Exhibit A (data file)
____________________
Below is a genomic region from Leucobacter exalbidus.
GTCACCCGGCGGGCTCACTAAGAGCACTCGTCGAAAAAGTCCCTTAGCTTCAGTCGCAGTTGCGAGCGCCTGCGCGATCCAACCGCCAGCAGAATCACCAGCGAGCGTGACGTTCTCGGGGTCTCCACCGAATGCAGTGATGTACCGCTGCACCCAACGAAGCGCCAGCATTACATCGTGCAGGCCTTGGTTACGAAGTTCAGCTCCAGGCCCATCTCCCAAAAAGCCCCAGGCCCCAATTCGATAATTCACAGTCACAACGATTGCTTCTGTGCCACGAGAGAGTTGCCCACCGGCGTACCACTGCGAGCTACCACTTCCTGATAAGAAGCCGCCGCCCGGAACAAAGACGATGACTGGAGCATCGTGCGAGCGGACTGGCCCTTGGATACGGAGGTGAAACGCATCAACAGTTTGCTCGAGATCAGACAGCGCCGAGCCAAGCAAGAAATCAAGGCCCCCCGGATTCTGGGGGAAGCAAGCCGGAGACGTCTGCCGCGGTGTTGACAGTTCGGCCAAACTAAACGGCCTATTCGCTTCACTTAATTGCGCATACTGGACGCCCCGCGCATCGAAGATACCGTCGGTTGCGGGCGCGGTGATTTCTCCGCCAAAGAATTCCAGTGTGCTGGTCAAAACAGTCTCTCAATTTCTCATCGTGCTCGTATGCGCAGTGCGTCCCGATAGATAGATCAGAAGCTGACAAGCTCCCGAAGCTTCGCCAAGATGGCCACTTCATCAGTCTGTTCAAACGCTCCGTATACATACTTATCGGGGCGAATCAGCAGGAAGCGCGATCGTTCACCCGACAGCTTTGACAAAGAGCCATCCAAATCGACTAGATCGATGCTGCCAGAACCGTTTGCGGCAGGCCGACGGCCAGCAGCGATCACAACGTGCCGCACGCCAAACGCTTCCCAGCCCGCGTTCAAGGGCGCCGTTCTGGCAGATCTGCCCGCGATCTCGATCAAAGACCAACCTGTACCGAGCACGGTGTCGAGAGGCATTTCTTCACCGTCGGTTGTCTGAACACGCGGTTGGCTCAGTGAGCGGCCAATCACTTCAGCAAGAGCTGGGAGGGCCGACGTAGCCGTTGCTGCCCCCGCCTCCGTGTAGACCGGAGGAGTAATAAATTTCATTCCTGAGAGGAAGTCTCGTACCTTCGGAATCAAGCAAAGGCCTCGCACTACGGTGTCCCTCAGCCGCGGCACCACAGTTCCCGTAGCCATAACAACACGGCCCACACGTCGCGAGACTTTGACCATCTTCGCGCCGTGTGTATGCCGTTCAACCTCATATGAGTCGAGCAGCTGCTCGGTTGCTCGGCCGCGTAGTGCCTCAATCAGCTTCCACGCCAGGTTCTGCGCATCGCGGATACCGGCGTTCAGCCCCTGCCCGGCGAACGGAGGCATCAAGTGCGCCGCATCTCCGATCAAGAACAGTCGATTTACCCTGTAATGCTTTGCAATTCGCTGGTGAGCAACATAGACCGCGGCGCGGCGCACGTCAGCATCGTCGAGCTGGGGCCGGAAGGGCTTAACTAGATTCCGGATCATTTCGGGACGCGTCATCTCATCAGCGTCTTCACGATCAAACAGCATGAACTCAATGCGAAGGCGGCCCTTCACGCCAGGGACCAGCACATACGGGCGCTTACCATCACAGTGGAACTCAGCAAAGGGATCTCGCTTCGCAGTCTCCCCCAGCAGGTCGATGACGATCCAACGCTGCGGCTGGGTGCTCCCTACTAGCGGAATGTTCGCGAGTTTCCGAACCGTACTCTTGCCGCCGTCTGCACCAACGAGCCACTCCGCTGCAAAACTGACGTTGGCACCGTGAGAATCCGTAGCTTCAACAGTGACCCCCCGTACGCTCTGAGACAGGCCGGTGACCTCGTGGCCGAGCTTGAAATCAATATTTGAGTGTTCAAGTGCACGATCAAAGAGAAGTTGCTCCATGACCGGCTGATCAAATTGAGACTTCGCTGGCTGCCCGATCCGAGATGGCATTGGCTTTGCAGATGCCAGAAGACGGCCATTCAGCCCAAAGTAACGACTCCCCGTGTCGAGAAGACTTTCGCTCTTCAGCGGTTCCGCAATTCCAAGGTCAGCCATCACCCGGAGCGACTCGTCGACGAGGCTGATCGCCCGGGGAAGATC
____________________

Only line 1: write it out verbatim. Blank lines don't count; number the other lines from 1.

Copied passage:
Below is a genomic region from Leucobacter exalbidus.